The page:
Departing from tradition, I will forgo my usual gloomy predictions in this conclusion. I’ll just wish the Democrats luck. Bernie, Elizabeth, Al, maybe Barack, you can do this. Now Go! 

Millie Small My Boy Lollipop

Great song. See the post below.

The Chordettes "Lollipop" & "Mr. Sandman"

Much of the 1950s may look like fun in retrospect, but the reality was such a pre-Freudian horror that by now it all looks like a madhouse run by monkeys. Take "Lollipop," by the Chordettes for example.

Did it every occur to them? Why no, it did not.

Six or so years later Millie Small had a hit with "My Boy Lollipop." By then, the Freudian train had arrived at the station, allowing a lot of people to be in on the joke. It still got on the radio, so most of the culture was still drinking the Kool-Aid, but the rest of us got it, big time. Not like it was difficult to understand. The imagery is pretty stark.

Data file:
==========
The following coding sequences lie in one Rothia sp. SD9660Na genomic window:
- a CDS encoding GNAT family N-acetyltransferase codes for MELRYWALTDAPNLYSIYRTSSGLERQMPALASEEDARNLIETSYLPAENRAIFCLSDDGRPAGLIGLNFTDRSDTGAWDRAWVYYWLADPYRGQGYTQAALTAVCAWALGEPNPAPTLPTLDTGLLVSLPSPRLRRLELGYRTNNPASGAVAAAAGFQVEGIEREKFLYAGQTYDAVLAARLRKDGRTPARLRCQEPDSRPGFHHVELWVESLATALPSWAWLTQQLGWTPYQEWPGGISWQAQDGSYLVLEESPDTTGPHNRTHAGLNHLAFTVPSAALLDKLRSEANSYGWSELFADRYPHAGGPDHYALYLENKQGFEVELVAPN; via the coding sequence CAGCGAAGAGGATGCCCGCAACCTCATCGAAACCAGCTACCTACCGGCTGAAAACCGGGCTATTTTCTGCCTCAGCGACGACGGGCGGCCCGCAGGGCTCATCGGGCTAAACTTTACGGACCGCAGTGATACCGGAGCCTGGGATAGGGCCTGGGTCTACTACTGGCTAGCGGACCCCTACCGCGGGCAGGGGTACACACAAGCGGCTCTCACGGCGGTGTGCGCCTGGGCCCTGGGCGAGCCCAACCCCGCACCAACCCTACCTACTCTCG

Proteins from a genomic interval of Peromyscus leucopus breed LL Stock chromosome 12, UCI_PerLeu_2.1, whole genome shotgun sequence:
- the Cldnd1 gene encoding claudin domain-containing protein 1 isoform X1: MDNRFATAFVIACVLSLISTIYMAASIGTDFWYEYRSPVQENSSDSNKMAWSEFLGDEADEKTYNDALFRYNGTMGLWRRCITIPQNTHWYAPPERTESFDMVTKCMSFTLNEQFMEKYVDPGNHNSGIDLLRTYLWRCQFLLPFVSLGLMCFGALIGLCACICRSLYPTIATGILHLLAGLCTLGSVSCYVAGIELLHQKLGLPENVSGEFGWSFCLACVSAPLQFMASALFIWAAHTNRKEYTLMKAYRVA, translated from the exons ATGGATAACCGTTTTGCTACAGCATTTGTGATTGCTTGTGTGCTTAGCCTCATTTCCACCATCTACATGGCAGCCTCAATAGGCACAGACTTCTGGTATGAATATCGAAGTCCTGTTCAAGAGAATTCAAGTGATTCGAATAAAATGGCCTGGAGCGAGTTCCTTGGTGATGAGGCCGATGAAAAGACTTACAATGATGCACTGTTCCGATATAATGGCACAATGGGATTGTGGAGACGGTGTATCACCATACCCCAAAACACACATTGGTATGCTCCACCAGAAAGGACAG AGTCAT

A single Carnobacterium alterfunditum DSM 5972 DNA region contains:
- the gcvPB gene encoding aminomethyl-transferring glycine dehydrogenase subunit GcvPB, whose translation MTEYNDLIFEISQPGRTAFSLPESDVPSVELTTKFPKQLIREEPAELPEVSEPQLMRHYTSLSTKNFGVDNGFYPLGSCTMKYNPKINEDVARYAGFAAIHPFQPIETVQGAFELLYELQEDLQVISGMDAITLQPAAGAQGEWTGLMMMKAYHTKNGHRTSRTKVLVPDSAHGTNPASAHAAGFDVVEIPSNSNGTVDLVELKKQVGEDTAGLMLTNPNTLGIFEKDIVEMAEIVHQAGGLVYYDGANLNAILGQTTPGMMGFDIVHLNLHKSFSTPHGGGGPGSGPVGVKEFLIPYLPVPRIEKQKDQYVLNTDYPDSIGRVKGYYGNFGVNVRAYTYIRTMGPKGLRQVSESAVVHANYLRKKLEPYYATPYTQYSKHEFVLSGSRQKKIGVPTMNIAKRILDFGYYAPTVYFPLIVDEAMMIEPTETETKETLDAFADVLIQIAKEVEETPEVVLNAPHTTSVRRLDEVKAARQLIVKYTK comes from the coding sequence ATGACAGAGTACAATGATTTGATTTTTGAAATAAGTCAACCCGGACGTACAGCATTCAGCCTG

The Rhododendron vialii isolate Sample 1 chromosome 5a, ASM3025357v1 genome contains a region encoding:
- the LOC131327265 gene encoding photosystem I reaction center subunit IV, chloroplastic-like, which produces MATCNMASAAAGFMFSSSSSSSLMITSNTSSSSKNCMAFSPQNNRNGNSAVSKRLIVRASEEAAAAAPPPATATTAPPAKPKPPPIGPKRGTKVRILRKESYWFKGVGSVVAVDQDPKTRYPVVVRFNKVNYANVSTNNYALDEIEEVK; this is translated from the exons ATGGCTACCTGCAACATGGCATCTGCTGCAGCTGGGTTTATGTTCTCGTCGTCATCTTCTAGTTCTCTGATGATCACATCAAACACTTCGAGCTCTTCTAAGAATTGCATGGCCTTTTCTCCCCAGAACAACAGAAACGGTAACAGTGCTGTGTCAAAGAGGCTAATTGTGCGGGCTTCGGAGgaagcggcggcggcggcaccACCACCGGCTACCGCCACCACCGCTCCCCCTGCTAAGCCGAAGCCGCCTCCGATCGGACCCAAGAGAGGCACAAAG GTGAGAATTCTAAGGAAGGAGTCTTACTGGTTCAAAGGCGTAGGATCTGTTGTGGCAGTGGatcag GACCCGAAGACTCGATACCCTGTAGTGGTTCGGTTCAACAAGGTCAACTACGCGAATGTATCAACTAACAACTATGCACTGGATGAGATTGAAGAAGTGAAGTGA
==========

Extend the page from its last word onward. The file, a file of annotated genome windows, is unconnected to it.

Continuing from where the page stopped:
In 1958, for the Chordettes, everyone was still asleep. Those were simpler times.

Wednesday, February 22, 2017

RAMONES - 53rd & 3rd

I actually knew a guy who worked 53rd Street and 3rd Avenue, and if his experience was any indication this song is a pretty good summation of the situation.

He would do this, and that, for money or merely for fun, but those other things, forget it, he was no sissy. And yes, if you ever suggested that he was a sissy, you'd have been cut.

Hey, a guys got to make a living.

Pharrell Williams - Happy (Official Music Video)

I don't know, I don't know much, I'm no critic, no genuine musicologist. But really, I just think that there's a good chance that this is (one of) the best songs, and (one of) the best music videos of the Twenty-First Century.

Disclaimer: Not that I've been paying particular attention!

Monday, February 20, 2017